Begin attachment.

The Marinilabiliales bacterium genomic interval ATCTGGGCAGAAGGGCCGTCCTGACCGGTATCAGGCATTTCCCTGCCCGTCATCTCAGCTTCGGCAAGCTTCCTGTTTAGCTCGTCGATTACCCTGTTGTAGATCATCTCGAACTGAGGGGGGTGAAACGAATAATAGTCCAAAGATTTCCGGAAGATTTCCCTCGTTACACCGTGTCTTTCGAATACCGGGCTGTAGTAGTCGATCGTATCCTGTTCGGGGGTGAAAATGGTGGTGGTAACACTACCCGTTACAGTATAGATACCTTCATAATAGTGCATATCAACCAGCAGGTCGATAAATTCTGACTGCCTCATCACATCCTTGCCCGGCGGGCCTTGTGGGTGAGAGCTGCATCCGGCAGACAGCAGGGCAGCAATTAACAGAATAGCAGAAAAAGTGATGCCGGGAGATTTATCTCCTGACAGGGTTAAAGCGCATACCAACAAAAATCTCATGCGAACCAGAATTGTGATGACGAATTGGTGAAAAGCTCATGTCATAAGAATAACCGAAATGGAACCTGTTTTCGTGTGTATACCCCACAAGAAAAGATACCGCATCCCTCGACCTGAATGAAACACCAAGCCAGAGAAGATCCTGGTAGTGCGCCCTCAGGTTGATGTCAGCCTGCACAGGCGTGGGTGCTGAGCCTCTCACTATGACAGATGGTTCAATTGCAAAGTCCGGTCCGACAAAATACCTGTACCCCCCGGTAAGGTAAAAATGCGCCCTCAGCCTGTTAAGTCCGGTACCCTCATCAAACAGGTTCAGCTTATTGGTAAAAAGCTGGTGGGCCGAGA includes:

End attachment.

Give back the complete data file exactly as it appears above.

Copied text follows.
The Marinilabiliales bacterium genomic interval ATCTGGGCAGAAGGGCCGTCCTGACCGGTATCAGGCATTTCCCTGCCCGTCATCTCAGCTTCGGCAAGCTTCCTGTTTAGCTCGTCGATTACCCTGTTGTAGATCATCTCGAACTGAGGGGGGTGAAACGAATAATAGTCCAAAGATTTCCGGAAGATTTCCCTCGTTACACCGTGTCTTTCGAATACCGGGCTGTAGTAGTCGATCGTATCCTGTTCGGGGGTGAAAATGGTGGTGGTAACACTACCCGTTACAGTATAGATACCTTCATAATAGTGCATATCAACCAGCAGGTCGATAAATTCTGACTGCCTCATCACATCCTTGCCCGGCGGGCCTTGTGGGTGAGAGCTGCATCCGGCAGACAGCAGGGCAGCAATTAACAGAATAGCAGAAAAAGTGATGCCGGGAGATTTATCTCCTGACAGGGTTAAAGCGCATACCAACAAAAATCTCATGCGAACCAGAATTGTGATGACGAATTGGTGAAAAGCTCATGTCATAAGAATAACCGAAATGGAACCTGTTTTCGTGTGTATACCCCACAAGAAAAGATACCGCATCCCTCGACCTGAATGAAACACCAAGCCAGAGAAGATCCTGGTAGTGCGCCCTCAGGTTGATGTCAGCCTGCACAGGCGTGGGTGCTGAGCCTCTCACTATGACAGATGGTTCAATTGCAAAGTCCGGTCCGACAAAATACCTGTACCCCCCGGTAAGGTAAAAATGCGCCCTCAGCCTGTTAAGTCCGGTACCCTCATCAAACAGGTTCAGCTTATTGGTAAAAAGCTGGTGGGCCGAGA includes: